How to Get Staff and Administration Pulling in the Same Direction when Making Changes


Changing the dining services in your community is not an easy thing to do. Administrators struggle with getting employees to ‘buy-in’ to new practices, while employees often feel challenged that it is the administrators or owners who are holding back making a change that would make things better for the community at large.

This is especially evident as more and more nursing homes and assisted living communities attempt to do the right thing by implementing culture change. In this discussion, we’ll focus on the value of relationships in the dining room.

The culture of dining that we strive for in today’s environment involves personalized approaches that promote the enjoyment of the dining experience. When everyone from administrators to kitchen staff get involved, things are better for the people who live and work in the community.

Change has to Create a Win-Win for Everyone

First of all, let’s look at the language of change. From a manager’s perspective, getting employees to “buy-in” to culture change implies that you are “selling” them something and, as with any sales pitch, it stirs up objections such as “we’ve never done it that way” or “we’ve always done it this way” or “it’s never going to work.”

A better choice would be suggesting people that work in the community “invest” in relationships with the people that live in the community. “Investing” in resident-directed care suggests that a person will spend capital now, whether it’s money, sweat equity or emotional capital, to achieve growth, in order to reap dividends later. If owners, administrators and employees would become “investors” in change, they would witness unbelievable personal growth AND bottom line growth as their customer satisfaction goes through the roof.

A study published in Seniors Housing & Care Journal that found that sustained culture change in adopter homes when compared with control-group homes led to an additional three percent occupancy as well as $11.43 per bed per day resident revenue. This means in one adopter home where 140 people live, they could make an additional $584,073 in revenue per year.

While this potential growth in the bottom line may motivate owners and administrators to invest in culture change, it probably won’t motivate the troops to change unless they are lucky enough to get a cut of the profits. For most of us, that leaves personal fulfillment as the dividend we receive for investing in relationships with the people we work with and the people we serve.

But isn’t personal fulfillment why most of us got into continuing care in the first place? For me, it was my grandmother who ignited my passion for creating dining experiences that are more like home for those in continuing care. Using her skills to give a personal touch in the kitchen, Grammy brought people together and made people feel like they belonged, creating memories that would last a lifetime. Thinking about her and why I got into continuing care brought to mind wise words from the poet Maya Angelou:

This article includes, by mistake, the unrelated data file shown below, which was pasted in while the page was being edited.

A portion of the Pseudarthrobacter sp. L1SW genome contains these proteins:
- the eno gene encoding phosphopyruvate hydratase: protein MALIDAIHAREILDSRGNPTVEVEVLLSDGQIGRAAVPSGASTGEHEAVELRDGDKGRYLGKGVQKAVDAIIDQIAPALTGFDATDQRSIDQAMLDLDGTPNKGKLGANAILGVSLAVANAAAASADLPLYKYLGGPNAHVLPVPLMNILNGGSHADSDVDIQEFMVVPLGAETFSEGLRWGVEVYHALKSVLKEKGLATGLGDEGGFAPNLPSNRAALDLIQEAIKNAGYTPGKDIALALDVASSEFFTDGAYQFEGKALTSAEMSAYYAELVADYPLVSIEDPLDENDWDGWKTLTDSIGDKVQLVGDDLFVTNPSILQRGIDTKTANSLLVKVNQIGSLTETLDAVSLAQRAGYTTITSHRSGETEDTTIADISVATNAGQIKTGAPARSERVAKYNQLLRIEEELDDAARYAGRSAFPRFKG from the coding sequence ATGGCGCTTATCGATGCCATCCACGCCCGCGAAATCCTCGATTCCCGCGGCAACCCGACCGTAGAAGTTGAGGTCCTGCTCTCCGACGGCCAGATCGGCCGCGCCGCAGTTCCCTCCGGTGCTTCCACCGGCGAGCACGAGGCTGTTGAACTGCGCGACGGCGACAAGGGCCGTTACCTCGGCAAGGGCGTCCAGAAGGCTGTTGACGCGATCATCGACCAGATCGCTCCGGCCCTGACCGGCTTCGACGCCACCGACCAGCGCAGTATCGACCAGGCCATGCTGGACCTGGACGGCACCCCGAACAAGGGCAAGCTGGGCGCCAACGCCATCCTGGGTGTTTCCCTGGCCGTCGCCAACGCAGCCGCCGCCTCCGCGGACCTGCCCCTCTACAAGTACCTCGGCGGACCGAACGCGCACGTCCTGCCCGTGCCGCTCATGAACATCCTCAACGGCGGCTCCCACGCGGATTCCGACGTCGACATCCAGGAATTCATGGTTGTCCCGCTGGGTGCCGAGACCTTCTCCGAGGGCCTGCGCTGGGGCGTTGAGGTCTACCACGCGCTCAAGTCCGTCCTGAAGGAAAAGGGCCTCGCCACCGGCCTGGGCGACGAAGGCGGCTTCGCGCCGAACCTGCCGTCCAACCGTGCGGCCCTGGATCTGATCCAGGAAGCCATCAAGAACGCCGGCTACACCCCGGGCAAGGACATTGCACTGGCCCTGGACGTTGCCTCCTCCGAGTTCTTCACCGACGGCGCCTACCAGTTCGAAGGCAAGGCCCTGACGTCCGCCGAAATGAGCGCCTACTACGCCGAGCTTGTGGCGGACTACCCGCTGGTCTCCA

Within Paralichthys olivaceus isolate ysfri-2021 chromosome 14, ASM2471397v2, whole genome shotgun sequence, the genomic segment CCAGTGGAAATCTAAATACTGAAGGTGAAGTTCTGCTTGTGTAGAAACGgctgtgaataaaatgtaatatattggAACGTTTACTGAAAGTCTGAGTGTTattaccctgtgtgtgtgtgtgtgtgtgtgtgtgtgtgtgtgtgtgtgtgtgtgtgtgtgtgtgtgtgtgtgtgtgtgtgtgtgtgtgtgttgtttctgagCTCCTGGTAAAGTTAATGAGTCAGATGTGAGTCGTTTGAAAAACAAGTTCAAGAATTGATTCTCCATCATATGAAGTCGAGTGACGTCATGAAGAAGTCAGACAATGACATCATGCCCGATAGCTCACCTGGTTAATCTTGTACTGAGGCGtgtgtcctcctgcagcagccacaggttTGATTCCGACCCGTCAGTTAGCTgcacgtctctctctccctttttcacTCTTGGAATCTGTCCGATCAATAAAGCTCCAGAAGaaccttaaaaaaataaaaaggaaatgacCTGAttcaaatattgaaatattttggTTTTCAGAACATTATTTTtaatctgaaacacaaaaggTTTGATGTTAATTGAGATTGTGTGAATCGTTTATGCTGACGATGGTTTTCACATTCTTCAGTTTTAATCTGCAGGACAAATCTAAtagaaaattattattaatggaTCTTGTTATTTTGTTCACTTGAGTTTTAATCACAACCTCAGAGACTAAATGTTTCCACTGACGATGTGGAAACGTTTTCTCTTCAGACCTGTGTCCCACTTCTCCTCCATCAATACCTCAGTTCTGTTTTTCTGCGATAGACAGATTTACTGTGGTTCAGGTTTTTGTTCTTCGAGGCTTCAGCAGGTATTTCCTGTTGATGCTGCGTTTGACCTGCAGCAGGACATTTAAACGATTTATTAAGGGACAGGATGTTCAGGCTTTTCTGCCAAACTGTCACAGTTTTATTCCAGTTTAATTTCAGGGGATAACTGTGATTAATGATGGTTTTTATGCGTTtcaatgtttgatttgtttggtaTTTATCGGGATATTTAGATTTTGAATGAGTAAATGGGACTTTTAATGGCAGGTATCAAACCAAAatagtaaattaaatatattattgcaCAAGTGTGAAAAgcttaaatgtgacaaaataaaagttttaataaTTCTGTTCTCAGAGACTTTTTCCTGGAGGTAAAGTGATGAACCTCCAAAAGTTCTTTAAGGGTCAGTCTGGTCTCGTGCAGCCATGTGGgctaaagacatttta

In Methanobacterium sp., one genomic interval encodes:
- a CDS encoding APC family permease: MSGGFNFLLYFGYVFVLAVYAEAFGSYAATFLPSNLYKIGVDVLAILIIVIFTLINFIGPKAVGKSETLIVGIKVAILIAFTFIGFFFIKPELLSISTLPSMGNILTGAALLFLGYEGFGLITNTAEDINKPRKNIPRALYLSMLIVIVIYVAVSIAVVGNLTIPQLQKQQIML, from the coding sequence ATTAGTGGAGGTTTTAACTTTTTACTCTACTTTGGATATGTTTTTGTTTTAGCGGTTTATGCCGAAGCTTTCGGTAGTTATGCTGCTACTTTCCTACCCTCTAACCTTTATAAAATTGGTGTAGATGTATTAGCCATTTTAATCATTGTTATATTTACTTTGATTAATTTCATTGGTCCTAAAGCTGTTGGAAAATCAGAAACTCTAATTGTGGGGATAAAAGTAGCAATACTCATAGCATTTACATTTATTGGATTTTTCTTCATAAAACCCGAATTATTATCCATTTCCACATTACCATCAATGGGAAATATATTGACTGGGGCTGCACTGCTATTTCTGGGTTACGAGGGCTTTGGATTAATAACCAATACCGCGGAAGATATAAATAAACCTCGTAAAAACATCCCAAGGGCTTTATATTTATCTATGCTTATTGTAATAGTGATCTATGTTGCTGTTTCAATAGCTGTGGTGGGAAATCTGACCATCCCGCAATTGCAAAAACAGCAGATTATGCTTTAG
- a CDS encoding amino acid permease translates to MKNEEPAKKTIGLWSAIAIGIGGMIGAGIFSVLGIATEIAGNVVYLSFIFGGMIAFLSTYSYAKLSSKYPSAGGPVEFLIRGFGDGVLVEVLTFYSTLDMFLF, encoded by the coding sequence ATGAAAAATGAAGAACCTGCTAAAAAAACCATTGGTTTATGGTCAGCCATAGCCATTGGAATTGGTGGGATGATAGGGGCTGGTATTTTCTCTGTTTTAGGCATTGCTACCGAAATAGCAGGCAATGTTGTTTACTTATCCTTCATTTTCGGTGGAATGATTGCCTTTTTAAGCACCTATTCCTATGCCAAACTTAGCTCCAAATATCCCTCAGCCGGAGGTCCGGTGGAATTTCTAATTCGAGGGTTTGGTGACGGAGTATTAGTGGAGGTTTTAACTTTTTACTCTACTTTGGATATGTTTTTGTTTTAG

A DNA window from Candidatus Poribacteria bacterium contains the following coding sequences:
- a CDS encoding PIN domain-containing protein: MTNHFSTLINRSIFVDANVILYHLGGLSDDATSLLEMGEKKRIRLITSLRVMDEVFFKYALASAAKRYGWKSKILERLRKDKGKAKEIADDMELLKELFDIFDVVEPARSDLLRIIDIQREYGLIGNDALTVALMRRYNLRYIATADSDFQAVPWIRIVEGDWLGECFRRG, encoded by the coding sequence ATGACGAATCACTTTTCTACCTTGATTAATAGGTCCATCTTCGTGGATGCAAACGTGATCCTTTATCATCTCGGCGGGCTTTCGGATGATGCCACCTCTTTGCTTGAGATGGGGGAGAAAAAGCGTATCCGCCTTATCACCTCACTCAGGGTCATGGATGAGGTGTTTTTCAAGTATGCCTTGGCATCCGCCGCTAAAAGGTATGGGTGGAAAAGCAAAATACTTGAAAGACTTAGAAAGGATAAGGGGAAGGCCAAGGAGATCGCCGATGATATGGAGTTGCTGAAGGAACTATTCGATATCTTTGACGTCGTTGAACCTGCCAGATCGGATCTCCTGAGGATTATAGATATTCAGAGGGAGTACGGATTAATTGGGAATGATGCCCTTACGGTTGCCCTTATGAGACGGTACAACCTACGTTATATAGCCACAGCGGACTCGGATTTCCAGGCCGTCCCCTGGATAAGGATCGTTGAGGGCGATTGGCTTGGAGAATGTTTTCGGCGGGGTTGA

“I’ve learned that people will forget what you said, people will forget what you did, but people will never forget how you made them feel.”

Wow, such powerful words with so much truth in them, but when you put a different twist on them, you can use them as a powerful motivator for culture change.

“It’s not what you say that a person remembers, although kind words do matter. It’s not what you did for a person that they remember, although kind deeds do make a difference. It’s the way you both feel when you are together, the unique relationship that only you and that person will hold forever.”

Isn’t the warm feeling you get from helping others what keeps you going in this sometimes exasperating business?

For some, working in continuing care is just a paycheck until something better comes along; these are not the people who will create a resident-directed culture. People with passion for people will lead the way. They are the ones that won’t stop pulling until it becomes norm for continuing care communities to personalize the care they provide to people.

One way to begin bringing the troops together around the idea of culture change in food and dining services is by having them acknowledge that there’s room for improvement and that the community can do more to offer residents a memorable dining experience.

To begin the process, we’ve developed a QAPI-based Dining Assessment form that measures the degree to which resident directed dining services are provided. We recommend that you download the form, which is contained in our soon-to-be-released manual, The Inside Scoop on Informed Choice. Let your management and staff use the form to draw their own conclusions and then come together to craft a new approach using the QAPI model.

Get the Dining Preference Form

Since my business revolves around improving the dining experience in communities, my staff and I spent over a year creating this step-by-step manual that makes it easier to individualize diets through customized dining care plans – a cornerstone of culture change.

To start your new year, why not use our Dining Assessment form, to get a jumpstart on self-directed dining in your community. But hurry. Across the country people with passion for people have begun to run the race!

Have a Happy and Blessed New Year!

About Diane Hall

Diane Hall has always had a heart for older adults. It’s why senior nutrition became her life-long vocation and unquenchable passion. And it is why she is now regarded as a visionary and leader in this rapidly evolving field. An expert consultant and nationally recognized speaker, Diane is a powerful advocate for the new dining standards that have resulted from the shift in the culture of long term care. For her it’s not just a trend. It’s her life.
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